The Emerging Video Content Bubble

For the TV industry, the current period of video content spending is a golden era. Content budgets are the highest they have ever been, as are revenues for the top 22 global TV networks. However, the video content business is inadvertently fuelling a speculative financial bubble, where investment returns are moving increasingly out of synch with the market fundamentals. To get a sense of how the video boom fits into the traditional framework of a financial bubble, it is worth comparing the underlying trajectory of video content to the five-stage financial bubble model:

MRV1708 Fig 2

  1. 2013-2015: Displacement caused by SVOD and platform economics: A displacement occurs when investors get enamoured with a new paradigm. Digital platforms are technological catalysts that have dislocated content budgets and the traditional ROI metrics for TV content. Firstly, SVOD services – as typified by global leader Netflix, have fuelled the use of content budget announcements to advertise increased investment in originals. This in turn forces competitors to increase their content budgets in order to compete effectively against SVOD’s market-distorting deal-making. Secondly, the rise of platforms such as Amazon have led to much more diverse and nuanced businesses consisting of overlapping, and ostensibly complementary business channels within a single company. This creates the perception that direct budgetary ROI is no longer possible or even desirable as a content investment KPI. Thirdly, the reduced costs of delivering content via digital distribution platforms (with promotional functionality) operating as part of the user’s wider ecosystem, have led to the perception that the long-tail phenomenon is able to kick in, allowing for previously impossible forms of distributed incremental revenue acquisition.
  1. 2016-2017: Boom caused by market share competition Prices gain momentum as participants enter a market. During this phase, the asset class attracts widespread media coverage. Content budgets escalate as more participants enter. The tech, finance, and entertainment medias are full of coverage of new SVOD content being commissioned beyond the regulatory restraints of linear TV, such as the hype around Grand Tour, the $250 million Amazon reboot of the BBC car show Top Gear. The fear of missing out spurs more speculation, drawing more participants into the sector. For example, Facebook and Snap Inc commissioning original content as a counter-weight to challenges in their core business models.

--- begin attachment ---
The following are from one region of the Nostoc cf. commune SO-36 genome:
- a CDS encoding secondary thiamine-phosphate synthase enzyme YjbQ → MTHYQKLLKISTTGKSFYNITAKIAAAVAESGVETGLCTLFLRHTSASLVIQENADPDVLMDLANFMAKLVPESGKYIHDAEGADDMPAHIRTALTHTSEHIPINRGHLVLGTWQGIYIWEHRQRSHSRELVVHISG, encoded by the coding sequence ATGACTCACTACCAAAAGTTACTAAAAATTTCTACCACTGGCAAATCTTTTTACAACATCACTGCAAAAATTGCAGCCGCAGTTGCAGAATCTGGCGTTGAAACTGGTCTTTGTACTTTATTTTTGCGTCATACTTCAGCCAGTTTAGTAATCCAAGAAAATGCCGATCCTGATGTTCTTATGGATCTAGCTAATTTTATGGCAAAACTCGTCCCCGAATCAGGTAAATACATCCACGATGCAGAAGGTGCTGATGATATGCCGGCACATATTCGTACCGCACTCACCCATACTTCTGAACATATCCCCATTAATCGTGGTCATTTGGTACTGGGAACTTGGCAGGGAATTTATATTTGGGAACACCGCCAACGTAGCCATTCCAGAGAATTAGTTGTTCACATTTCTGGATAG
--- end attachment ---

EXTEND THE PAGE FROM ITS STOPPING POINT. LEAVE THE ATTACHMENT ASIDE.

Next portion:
1. 2018? Euphoria – the perception of a new normal: During this phase asset prices explode and traditional metrics are substituted for new valuation metrics to justify the unprecedented high asset prices. Talk of increasing original content expenditure, industry transitions and platform economics are used to justify abnormally high valuations.
  1. Profit Taking: The smart operators heeding the warning signs between escalating assets valuations and the underlying fundamentals of the sector start to close out their positions and take their profits. As of yet there is no widely defined example of what profit taking might look like in the video content landscape. The most likely form would be in significant industry budget holders refusing to bid for content at inflated prices and scaling back content budgets.
  1. Panic: Asset prices reverse course and decline as rapidly as they had ascended. The widespread use of debt-financing means that many budget holders will be unable to see a minimum return on monetizing their assets in the new reduced asset valuation market and will be forced to dispose of content at a loss, or even put themselves up sale to avoid insolvency.

What are the indictors telling us about the emerging content bubble?

In MIDiA Research’s new report The Emerging Video Content Bubble, we examine the financial reports of 22 of the world’s largest TV Networks, models of content spending for digital platforms, alongside MIDiA’s Brand Tracker quarterly consumer survey data, to build a detailed view of both the supply and demand sides to the video content equation. We show exactly what is being spent, by whom, and how ROI is changing. The data collected and presented in the report underlines the pronounced trajectory of content commissioning away from the underlying business fundamentals, and towards the speculative realms of bubble economics.

If you are not currently a MIDiA Research client and would like to find out how to access this report, please contact us directly at stephen@midiareseach.com.


Tagged in: Amazon Videox, Content Bubble Video, Netflix

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